To explore the question, they look at executions and homicides, by year and by state or county, trying to tease out the impact of the death penalty on homicides by accounting for other factors, such as unemployment data and per capita income, the probabilities of arrest and conviction, and more.
Among the conclusions:
• Each execution deters an average of 18 murders, according to a 2003 nationwide study by professors at Emory University. (Other studies have estimated the deterred murders per execution at three, five and 14).
• The Illinois moratorium on executions in 2000 led to 150 additional homicides over four years following, according to a 2006 study by professors at the University of Houston.
• Speeding up executions would strengthen the deterrent effect. For every 2.75 years cut from time spent on death row, one murder would be prevented, according to a 2004 study by an Emory University professor.
In 2005, there were 16,692 cases of murder and nonnegligent manslaughter nationally. There were 60 executions.
The studies' conclusions drew a philosophical response from a well-known liberal law professor, University of Chicago's Cass Sunstein. A critic of the death penalty, in 2005 he co-authored a paper titled "Is capital punishment morally required?"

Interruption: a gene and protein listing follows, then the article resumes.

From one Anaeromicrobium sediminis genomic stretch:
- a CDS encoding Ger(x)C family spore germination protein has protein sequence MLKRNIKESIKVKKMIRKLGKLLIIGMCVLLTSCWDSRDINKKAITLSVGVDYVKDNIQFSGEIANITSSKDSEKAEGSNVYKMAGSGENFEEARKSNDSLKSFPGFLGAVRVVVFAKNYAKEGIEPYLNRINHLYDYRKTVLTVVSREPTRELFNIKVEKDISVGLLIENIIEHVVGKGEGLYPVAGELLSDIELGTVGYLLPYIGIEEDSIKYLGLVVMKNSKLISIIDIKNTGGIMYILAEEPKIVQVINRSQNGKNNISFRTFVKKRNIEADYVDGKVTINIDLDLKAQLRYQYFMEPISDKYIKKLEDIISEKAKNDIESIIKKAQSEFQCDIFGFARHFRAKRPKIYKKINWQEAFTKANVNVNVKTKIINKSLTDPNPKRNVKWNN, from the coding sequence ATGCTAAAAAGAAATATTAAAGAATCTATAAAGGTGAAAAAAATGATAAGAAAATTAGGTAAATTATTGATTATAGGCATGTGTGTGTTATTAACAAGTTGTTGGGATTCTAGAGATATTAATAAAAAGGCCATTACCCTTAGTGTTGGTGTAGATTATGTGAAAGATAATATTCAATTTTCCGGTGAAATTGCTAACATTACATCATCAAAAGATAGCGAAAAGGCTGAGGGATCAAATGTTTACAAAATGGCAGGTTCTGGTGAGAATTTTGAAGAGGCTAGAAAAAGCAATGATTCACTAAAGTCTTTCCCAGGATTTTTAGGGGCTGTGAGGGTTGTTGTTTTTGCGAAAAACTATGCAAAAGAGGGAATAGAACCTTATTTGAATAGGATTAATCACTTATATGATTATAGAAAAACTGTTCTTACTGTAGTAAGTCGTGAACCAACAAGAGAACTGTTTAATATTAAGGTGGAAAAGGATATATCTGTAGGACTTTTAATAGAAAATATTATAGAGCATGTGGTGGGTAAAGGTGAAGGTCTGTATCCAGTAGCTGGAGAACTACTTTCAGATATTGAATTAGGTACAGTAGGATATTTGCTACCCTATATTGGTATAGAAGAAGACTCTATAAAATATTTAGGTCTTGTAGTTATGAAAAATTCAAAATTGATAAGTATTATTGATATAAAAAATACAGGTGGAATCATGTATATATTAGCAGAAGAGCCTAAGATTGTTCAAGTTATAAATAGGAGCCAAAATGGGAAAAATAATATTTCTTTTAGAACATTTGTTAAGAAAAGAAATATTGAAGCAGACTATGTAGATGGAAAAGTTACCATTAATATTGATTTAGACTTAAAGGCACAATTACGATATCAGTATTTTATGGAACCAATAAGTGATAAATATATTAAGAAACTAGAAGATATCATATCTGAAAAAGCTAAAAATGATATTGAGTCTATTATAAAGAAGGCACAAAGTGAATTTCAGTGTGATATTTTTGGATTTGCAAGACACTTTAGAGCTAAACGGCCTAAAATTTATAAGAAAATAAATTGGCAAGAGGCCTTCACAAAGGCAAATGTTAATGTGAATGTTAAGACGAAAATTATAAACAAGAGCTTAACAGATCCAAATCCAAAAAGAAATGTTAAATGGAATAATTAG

"If it's the case that executing murderers prevents the execution of innocents by murderers, then the moral evaluation is not simple," he told The Associated Press. "Abolitionists or others, like me, who are skeptical about the death penalty haven't given adequate consideration to the possibility that innocent life is saved by the death penalty."
Death penalty supporters could have told these scientists all along that the death penalty deters murderers. Our evidence? Once caught, murderers seek to avoid the death penalty. The fact that so many murderers so often can, through plea bargains and through moratoriums on executions (or, as in San Francisco, moratoriums on seeking the death penalty even for cop-killers), affects the risk calculations of others contemplating acts of murder.
The sentence of death should be handed down much more often than it is, and death sentences should be carried out far more swiftly and reliably. Investing in a robust appeals process -- something that those sentenced to "execution by incarceration," life without possibility of parole, deserve no less than those sentenced to death -- would help shorten the time from conviction to execution, and save many innocent lives.